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For Super Tuesday, McCain's edge is substantial

McCain leads by 19 points nationally, but Romney could benefit from anti-McCain votes.

Sen. John McCain stopped Monday in Massachusetts.

Charles Krupa/AP

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For the past year, pundits have been warning: Don't pay attention to the national polls. They are more a gauge of name recognition than considered choices by voters. Remember Rudolph Giuliani, the "likely Republican nominee?"

Now that the biggest Super Tuesday in US history has arrived, with almost two dozen states holding primaries or caucuses, the national polls are truly meaningful, analysts say. Voters are engaged across the country, not just in the few states that had early nominating contests. And Republicans appear set to all but anoint Sen. John McCain of Arizona as their choice for November.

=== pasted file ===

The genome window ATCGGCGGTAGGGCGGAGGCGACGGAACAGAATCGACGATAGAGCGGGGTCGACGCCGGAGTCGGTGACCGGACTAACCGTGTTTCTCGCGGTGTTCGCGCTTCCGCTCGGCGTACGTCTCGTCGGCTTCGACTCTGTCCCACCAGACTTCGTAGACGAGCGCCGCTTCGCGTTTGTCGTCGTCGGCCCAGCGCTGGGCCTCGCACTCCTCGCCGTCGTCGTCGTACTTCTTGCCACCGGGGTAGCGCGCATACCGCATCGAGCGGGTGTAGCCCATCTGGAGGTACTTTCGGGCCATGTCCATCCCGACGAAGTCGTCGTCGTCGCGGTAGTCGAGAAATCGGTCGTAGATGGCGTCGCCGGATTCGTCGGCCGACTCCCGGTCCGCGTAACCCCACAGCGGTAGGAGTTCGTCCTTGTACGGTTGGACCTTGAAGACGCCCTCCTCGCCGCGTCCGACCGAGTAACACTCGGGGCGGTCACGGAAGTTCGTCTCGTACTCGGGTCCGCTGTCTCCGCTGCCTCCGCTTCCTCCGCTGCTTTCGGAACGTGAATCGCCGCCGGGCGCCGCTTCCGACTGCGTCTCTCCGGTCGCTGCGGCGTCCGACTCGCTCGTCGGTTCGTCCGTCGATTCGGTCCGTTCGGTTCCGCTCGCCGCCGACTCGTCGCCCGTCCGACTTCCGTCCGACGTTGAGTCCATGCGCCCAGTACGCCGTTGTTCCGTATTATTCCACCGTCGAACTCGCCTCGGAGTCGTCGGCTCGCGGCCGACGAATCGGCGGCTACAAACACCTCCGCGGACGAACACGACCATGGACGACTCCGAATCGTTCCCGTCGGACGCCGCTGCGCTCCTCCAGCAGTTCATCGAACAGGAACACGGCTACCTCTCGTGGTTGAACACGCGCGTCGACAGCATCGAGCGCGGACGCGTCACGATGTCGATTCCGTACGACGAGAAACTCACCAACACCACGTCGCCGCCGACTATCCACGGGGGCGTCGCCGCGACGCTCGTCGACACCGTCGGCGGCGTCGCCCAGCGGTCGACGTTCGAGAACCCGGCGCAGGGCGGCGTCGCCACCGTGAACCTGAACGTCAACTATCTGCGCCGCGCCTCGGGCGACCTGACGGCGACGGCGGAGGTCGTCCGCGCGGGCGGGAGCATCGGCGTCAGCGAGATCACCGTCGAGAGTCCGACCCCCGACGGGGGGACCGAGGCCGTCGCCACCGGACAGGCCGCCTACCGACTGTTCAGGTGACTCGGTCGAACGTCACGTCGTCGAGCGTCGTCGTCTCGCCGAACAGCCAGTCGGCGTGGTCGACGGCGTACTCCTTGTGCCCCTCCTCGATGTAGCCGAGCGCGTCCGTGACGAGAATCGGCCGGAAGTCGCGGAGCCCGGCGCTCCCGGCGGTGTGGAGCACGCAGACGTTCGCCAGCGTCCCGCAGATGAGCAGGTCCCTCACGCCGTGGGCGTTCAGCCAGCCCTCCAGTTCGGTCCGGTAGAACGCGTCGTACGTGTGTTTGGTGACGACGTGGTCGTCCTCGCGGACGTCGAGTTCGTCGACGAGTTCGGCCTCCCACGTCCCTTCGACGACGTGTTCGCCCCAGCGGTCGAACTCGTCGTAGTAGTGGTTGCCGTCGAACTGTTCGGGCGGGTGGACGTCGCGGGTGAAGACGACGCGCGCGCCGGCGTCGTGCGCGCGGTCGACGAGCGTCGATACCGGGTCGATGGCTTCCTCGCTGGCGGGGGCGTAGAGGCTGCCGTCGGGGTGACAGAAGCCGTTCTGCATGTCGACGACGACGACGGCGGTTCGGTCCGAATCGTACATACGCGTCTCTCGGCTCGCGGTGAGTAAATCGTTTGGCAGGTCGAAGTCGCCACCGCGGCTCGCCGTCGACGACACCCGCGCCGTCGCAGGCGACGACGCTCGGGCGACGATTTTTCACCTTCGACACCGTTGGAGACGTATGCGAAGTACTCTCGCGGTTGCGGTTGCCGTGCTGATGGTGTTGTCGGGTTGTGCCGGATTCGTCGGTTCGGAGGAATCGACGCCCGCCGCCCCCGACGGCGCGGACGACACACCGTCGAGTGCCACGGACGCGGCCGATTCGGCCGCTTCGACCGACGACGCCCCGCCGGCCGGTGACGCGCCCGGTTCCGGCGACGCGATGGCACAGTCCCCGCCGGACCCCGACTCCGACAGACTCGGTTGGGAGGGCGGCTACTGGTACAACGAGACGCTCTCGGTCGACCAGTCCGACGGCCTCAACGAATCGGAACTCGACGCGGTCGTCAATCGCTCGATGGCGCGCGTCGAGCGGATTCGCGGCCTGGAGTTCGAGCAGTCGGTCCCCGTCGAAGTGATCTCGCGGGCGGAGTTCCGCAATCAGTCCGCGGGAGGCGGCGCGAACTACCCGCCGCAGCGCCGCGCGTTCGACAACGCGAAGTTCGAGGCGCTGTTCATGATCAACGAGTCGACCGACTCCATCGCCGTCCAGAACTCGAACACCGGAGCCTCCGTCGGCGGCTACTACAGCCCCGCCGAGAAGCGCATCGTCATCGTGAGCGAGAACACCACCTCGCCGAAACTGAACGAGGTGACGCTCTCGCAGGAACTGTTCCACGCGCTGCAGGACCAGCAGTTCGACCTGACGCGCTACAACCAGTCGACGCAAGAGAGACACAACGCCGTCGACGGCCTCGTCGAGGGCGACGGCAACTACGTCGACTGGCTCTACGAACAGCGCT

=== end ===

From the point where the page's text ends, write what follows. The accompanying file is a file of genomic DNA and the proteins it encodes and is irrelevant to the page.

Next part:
The latest Realclearpolitics.com average of national polls shows Senator McCain towering over former Massachusetts Gov. Mitt Romney by 19 points – 43 percent to 24 percent, with former Arkansas Gov. Mike Huckabee at 18 percent and Rep. Ron Paul of Texas at 6.

"If past Super Tuesdays are any indication, it's going to be very difficult for Romney to dig himself out of the hole he's in at the moment," says William Mayer, a political scientist at Northeastern University in Boston.

Romney comeback still possible

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